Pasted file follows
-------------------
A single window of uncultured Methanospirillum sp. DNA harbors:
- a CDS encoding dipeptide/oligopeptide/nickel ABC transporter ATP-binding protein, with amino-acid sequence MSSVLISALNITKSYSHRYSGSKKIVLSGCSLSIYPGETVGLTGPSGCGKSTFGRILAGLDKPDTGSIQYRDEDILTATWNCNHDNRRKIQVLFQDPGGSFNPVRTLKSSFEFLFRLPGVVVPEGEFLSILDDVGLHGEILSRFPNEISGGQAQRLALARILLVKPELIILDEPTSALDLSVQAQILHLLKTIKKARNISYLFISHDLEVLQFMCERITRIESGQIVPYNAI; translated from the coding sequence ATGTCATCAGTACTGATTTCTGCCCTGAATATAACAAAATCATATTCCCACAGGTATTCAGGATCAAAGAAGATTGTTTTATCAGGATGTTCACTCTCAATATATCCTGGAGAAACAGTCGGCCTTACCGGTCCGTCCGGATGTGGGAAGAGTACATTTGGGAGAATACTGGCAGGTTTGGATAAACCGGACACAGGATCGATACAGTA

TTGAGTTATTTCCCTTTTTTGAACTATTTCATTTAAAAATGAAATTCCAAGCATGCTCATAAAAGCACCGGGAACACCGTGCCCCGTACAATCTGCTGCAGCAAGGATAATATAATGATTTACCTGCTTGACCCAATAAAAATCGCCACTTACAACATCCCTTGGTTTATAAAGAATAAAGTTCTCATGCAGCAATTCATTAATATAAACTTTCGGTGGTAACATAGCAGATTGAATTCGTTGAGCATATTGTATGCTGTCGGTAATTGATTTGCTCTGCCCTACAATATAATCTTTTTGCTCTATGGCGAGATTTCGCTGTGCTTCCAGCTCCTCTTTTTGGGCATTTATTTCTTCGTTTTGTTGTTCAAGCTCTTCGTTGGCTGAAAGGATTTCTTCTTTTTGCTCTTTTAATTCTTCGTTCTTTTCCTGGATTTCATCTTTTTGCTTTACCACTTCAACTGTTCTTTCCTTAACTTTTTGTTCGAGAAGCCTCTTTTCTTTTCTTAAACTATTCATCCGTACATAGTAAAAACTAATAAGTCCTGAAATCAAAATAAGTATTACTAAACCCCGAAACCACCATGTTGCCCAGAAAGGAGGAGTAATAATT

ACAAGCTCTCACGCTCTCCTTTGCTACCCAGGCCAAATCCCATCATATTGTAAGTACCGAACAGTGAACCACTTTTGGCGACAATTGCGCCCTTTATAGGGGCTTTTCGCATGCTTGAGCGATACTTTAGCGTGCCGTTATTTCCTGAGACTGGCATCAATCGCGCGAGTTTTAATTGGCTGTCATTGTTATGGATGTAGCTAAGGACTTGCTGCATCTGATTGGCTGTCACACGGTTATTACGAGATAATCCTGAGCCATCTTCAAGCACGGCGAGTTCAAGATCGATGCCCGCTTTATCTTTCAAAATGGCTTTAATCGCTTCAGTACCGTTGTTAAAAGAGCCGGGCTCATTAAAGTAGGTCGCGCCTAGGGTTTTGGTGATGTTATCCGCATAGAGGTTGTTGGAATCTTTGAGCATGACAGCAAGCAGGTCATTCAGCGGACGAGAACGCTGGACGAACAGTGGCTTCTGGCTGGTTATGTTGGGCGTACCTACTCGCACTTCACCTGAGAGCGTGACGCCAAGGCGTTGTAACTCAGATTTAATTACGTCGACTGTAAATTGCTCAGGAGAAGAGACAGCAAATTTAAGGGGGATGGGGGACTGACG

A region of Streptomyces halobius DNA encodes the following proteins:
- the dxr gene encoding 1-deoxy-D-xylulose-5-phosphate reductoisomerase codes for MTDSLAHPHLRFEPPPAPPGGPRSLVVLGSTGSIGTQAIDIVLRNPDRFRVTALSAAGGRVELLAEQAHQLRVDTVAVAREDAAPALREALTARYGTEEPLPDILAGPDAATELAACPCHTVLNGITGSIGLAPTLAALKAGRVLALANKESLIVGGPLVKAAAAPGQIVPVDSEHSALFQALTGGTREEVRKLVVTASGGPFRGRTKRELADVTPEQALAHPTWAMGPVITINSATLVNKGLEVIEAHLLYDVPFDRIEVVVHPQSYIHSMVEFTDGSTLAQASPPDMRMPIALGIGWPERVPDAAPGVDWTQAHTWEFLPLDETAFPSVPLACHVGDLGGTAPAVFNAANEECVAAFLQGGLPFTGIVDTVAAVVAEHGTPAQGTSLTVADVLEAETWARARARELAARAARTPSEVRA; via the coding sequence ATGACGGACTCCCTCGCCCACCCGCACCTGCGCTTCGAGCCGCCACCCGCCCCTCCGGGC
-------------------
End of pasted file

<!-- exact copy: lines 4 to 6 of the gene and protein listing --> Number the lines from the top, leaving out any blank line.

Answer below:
ACAAGCTCTCACGCTCTCCTTTGCTACCCAGGCCAAATCCCATCATATTGTAAGTACCGAACAGTGAACCACTTTTGGCGACAATTGCGCCCTTTATAGGGGCTTTTCGCATGCTTGAGCGATACTTTAGCGTGCCGTTATTTCCTGAGACTGGCATCAATCGCGCGAGTTTTAATTGGCTGTCATTGTTATGGATGTAGCTAAGGACTTGCTGCATCTGATTGGCTGTCACACGGTTATTACGAGATAATCCTGAGCCATCTTCAAGCACGGCGAGTTCAAGATCGATGCCCGCTTTATCTTTCAAAATGGCTTTAATCGCTTCAGTACCGTTGTTAAAAGAGCCGGGCTCATTAAAGTAGGTCGCGCCTAGGGTTTTGGTGATGTTATCCGCATAGAGGTTGTTGGAATCTTTGAGCATGACAGCAAGCAGGTCATTCAGCGGACGAGAACGCTGGACGAACAGTGGCTTCTGGCTGGTTATGTTGGGCGTACCTACTCGCACTTCACCTGAGAGCGTGACGCCAAGGCGTTGTAACTCAGATTTAATTACGTCGACTGTAAATTGCTCAGGAGAAGAGACAGCAAATTTAAGGGGGATGGGGGACTGACG

A region of Streptomyces halobius DNA encodes the following proteins:
- the dxr gene encoding 1-deoxy-D-xylulose-5-phosphate reductoisomerase codes for MTDSLAHPHLRFEPPPAPPGGPRSLVVLGSTGSIGTQAIDIVLRNPDRFRVTALSAAGGRVELLAEQAHQLRVDTVAVAREDAAPALREALTARYGTEEPLPDILAGPDAATELAACPCHTVLNGITGSIGLAPTLAALKAGRVLALANKESLIVGGPLVKAAAAPGQIVPVDSEHSALFQALTGGTREEVRKLVVTASGGPFRGRTKRELADVTPEQALAHPTWAMGPVITINSATLVNKGLEVIEAHLLYDVPFDRIEVVVHPQSYIHSMVEFTDGSTLAQASPPDMRMPIALGIGWPERVPDAAPGVDWTQAHTWEFLPLDETAFPSVPLACHVGDLGGTAPAVFNAANEECVAAFLQGGLPFTGIVDTVAAVVAEHGTPAQGTSLTVADVLEAETWARARARELAARAARTPSEVRA; via the coding sequence ATGACGGACTCCCTCGCCCACCCGCACCTGCGCTTCGAGCCGCCACCCGCCCCTCCGGGC